It is common industry knowledge that reverse osmosis (RO), the process of forcing water through a semi-permeable membrane to remove dissolved and suspended solids, is a power-hungry process. In fact, RO is the main consumer of electricity in most seawater and brackish water RO plants. This represents a major opportunity for treatment facilities as energy use accounts for the majority of (44%) of the total annual operating expenditure at a typical SWRO facility, according to DesalData.
With such a clear problem statement, why then has it been so difficult to optimize the energy consumption of the reverse osmosis process?
SHORT ANSWER – COMPLEXITY
Process optimization is defined as the method of choice for improving the performance of an industrial process while enforcing the satisfaction of safety and quality constraints. In the context of reverse osmosis, what are the optimal controls (pressures and flowrates) and train configuration (on/off) to minimize energy use while reliably meeting product water requirements.
The Status Quo – Constant Recovery
The industry standard for maintaining performance and product quality is to run RO trains at constant recovery. While reliable, running at constant recovery does not account for variations in influent water, changing demand, and degradation in equipment and membrane conditions – leading to inefficiencies and foregone savings.
Proactive facilities may opt for manual analysis of individual trains to quantify membrane degradation and reactively tune performance for additional savings. This approach is practical for single train facilities but is not economic for multi-train facilities as parameterization becomes less feasible as complexity increases (see figure below):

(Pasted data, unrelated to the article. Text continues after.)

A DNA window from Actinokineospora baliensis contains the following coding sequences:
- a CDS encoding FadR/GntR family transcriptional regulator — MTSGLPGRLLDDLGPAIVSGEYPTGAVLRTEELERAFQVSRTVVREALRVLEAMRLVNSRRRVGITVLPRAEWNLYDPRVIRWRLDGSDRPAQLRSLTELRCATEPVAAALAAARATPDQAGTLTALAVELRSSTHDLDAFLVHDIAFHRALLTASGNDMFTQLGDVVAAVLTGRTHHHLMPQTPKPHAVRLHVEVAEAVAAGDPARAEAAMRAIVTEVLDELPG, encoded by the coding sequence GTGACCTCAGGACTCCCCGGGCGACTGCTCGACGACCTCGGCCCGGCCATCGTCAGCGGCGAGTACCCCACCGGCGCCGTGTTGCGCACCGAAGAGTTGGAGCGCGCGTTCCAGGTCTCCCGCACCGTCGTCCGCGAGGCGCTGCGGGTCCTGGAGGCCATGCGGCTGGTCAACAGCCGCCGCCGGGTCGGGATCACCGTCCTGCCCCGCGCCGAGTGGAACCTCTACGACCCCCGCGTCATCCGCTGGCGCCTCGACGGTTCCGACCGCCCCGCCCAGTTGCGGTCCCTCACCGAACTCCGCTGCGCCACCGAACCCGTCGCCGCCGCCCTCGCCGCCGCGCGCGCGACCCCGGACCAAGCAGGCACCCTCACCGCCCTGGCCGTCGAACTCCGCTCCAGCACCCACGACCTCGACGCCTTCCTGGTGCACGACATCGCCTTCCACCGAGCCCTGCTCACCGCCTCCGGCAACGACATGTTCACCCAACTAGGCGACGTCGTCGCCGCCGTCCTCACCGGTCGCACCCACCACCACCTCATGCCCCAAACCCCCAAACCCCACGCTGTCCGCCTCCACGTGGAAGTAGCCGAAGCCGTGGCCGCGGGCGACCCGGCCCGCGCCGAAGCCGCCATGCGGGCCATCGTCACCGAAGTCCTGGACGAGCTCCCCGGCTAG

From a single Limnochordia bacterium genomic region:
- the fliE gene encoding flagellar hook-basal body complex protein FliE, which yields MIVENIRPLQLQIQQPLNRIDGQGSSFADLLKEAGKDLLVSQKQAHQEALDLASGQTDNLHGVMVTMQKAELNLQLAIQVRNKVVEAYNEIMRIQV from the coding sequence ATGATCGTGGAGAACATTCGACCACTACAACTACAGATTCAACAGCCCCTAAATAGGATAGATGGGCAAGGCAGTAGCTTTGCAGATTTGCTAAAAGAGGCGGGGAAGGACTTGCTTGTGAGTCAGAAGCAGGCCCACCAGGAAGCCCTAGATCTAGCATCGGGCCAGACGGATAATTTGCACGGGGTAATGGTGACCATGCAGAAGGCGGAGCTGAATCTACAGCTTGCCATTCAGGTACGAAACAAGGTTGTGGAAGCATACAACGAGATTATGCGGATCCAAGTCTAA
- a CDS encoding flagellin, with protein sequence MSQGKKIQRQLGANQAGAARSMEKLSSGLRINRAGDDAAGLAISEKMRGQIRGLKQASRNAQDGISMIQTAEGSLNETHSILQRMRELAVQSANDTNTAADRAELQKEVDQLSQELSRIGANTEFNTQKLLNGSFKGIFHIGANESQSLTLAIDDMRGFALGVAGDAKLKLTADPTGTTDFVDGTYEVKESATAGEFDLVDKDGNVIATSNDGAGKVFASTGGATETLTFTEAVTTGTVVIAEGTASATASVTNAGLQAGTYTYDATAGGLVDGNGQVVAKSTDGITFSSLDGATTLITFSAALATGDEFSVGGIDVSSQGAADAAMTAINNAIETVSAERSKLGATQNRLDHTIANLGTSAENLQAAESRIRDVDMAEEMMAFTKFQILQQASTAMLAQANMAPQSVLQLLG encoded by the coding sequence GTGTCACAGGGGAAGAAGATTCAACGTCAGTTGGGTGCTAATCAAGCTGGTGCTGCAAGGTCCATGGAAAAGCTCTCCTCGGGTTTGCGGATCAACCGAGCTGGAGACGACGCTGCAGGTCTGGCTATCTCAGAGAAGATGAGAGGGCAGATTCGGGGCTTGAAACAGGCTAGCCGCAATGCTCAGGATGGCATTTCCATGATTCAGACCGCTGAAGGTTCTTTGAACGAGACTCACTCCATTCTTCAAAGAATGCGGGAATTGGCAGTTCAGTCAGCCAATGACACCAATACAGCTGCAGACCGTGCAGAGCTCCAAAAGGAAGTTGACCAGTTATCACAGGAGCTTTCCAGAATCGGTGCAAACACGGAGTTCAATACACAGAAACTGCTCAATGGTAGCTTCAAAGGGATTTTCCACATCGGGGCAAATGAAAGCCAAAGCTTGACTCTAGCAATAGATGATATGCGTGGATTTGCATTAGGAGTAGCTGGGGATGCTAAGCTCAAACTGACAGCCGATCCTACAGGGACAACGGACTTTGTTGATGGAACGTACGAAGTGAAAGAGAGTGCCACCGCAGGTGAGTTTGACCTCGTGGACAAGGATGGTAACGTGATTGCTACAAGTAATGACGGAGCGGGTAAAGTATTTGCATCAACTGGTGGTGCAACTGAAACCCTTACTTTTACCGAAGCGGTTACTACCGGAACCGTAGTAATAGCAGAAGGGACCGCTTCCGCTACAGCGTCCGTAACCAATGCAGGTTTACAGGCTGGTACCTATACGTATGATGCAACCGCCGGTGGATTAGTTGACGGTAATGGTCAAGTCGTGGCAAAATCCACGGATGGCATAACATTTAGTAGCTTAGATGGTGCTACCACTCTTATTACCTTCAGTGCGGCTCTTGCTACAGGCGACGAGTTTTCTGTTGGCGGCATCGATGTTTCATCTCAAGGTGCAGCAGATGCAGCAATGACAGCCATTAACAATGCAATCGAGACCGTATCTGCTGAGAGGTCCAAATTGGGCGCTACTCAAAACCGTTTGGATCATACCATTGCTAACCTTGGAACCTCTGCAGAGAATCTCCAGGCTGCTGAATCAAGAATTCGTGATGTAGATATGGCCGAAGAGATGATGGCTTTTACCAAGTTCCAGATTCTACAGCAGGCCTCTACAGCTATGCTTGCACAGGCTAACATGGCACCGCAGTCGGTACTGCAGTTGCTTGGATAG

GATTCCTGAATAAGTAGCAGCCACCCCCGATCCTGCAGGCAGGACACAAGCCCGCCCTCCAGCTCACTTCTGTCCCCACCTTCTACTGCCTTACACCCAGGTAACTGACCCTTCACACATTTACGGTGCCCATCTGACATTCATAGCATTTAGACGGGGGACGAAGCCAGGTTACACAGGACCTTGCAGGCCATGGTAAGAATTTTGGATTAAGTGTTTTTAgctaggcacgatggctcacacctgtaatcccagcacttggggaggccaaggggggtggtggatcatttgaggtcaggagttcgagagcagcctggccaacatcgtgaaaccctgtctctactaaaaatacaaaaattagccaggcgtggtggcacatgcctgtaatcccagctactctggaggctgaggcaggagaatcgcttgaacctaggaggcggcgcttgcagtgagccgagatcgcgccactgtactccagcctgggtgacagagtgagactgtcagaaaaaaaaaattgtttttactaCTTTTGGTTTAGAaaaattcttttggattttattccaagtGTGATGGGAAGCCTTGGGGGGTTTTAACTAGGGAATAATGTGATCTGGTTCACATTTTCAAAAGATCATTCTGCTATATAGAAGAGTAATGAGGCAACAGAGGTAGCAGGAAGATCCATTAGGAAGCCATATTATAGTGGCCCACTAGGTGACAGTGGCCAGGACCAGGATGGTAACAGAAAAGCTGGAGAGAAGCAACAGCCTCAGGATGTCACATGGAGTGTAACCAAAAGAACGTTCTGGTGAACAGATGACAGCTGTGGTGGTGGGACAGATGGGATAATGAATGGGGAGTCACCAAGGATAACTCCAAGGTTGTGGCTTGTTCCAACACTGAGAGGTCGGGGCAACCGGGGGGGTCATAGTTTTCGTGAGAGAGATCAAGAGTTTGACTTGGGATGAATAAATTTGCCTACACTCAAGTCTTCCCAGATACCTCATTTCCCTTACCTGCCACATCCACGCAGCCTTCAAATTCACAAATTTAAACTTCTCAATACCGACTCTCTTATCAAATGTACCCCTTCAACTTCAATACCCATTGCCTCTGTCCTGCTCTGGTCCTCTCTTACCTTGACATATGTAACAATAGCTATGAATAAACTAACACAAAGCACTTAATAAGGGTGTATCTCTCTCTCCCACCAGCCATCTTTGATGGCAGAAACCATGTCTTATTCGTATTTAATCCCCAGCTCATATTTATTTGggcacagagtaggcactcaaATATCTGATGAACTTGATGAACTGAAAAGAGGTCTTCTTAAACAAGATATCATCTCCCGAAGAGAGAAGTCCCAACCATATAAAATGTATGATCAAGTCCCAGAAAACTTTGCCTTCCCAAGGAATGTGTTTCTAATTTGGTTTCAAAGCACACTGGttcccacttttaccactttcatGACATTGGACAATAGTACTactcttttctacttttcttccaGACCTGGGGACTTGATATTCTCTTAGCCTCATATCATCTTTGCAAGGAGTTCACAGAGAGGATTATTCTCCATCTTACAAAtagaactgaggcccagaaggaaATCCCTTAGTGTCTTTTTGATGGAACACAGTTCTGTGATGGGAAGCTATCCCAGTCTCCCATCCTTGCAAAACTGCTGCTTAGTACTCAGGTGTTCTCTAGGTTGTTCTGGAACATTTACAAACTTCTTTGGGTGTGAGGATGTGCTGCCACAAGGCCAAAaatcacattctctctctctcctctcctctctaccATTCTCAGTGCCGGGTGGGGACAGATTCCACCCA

Figure 1 - Optimization vs. system complexity
Let us take a trivial analogy to better understand the challenge in optimizing more complex RO systems. Imagine you enter a grocery store for the first time and are looking for a single item - bananas. In this case, you would likely identify the produce section, locate bananas, and identify the optimal size and ripeness for your needs. Now imagine Christmas has arrived and you have a larger shopping list of 50 items and a few friends to help you. You and your friends enter a new grocery store and are tasked with organizing your list into categories (assuming the grocery store is organized like other stores) and finding the optimal path to procure and select the optimal list items in the least amount of time.
The above-described complexity has limited RO optimization efforts to capital changes (e.g., procuring a new energy recovery device), reliance on operator experience, and expensive manual analysis of data to guide future performance. Both operators and managers have long known that RO set-points can be adjusted for operational savings, but the impracticality of manual analysis and absence of real-time computational tools have limited innovation in ongoing RO operations.
OLD PROBLEMS REQUIRE NEW APPROACHES
Recent developments in cloud computing and IoT technology paired with machine learning (ML) techniques have allowed for practical improvements in RO performance.
Pani’s AI Coach™, a web-based platform designed for reverse osmosis applications seamlessly integrates with existing systems (SCADA and PLC systems) to centralize data and prescribe optimal set-points (pressures, flow rates, on/off cycles) for optimum energy consumption and product water quality at different levels of demand:
Figure 2 - Prescribed set-points with RO Optimization
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